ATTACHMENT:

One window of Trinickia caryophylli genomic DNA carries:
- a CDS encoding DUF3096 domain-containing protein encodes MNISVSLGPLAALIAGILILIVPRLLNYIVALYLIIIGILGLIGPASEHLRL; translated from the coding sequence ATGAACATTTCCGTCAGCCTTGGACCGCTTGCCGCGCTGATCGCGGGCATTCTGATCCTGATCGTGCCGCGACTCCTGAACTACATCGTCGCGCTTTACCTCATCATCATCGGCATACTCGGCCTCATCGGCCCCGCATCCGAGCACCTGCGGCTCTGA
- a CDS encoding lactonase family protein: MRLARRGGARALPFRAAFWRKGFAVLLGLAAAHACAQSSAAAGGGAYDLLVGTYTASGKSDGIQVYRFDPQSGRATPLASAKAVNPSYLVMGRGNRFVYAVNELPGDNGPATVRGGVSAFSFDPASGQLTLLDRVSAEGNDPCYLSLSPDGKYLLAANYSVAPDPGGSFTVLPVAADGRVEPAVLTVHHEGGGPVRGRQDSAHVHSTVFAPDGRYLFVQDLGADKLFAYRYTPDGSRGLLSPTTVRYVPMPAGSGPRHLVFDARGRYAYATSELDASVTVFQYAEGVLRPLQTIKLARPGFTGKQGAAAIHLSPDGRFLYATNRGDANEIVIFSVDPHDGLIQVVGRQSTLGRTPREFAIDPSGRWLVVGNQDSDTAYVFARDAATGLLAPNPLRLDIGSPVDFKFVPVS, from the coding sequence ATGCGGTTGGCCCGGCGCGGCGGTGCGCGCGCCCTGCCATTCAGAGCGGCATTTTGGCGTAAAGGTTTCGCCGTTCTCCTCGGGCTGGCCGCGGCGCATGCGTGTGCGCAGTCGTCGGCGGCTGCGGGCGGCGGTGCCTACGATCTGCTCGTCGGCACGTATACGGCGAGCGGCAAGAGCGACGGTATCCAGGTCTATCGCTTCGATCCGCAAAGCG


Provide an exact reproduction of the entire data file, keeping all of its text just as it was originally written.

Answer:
One window of Trinickia caryophylli genomic DNA carries:
- a CDS encoding DUF3096 domain-containing protein encodes MNISVSLGPLAALIAGILILIVPRLLNYIVALYLIIIGILGLIGPASEHLRL; translated from the coding sequence ATGAACATTTCCGTCAGCCTTGGACCGCTTGCCGCGCTGATCGCGGGCATTCTGATCCTGATCGTGCCGCGACTCCTGAACTACATCGTCGCGCTTTACCTCATCATCATCGGCATACTCGGCCTCATCGGCCCCGCATCCGAGCACCTGCGGCTCTGA
- a CDS encoding lactonase family protein: MRLARRGGARALPFRAAFWRKGFAVLLGLAAAHACAQSSAAAGGGAYDLLVGTYTASGKSDGIQVYRFDPQSGRATPLASAKAVNPSYLVMGRGNRFVYAVNELPGDNGPATVRGGVSAFSFDPASGQLTLLDRVSAEGNDPCYLSLSPDGKYLLAANYSVAPDPGGSFTVLPVAADGRVEPAVLTVHHEGGGPVRGRQDSAHVHSTVFAPDGRYLFVQDLGADKLFAYRYTPDGSRGLLSPTTVRYVPMPAGSGPRHLVFDARGRYAYATSELDASVTVFQYAEGVLRPLQTIKLARPGFTGKQGAAAIHLSPDGRFLYATNRGDANEIVIFSVDPHDGLIQVVGRQSTLGRTPREFAIDPSGRWLVVGNQDSDTAYVFARDAATGLLAPNPLRLDIGSPVDFKFVPVS, from the coding sequence ATGCGGTTGGCCCGGCGCGGCGGTGCGCGCGCCCTGCCATTCAGAGCGGCATTTTGGCGTAAAGGTTTCGCCGTTCTCCTCGGGCTGGCCGCGGCGCATGCGTGTGCGCAGTCGTCGGCGGCTGCGGGCGGCGGTGCCTACGATCTGCTCGTCGGCACGTATACGGCGAGCGGCAAGAGCGACGGTATCCAGGTCTATCGCTTCGATCCGCAAAGCG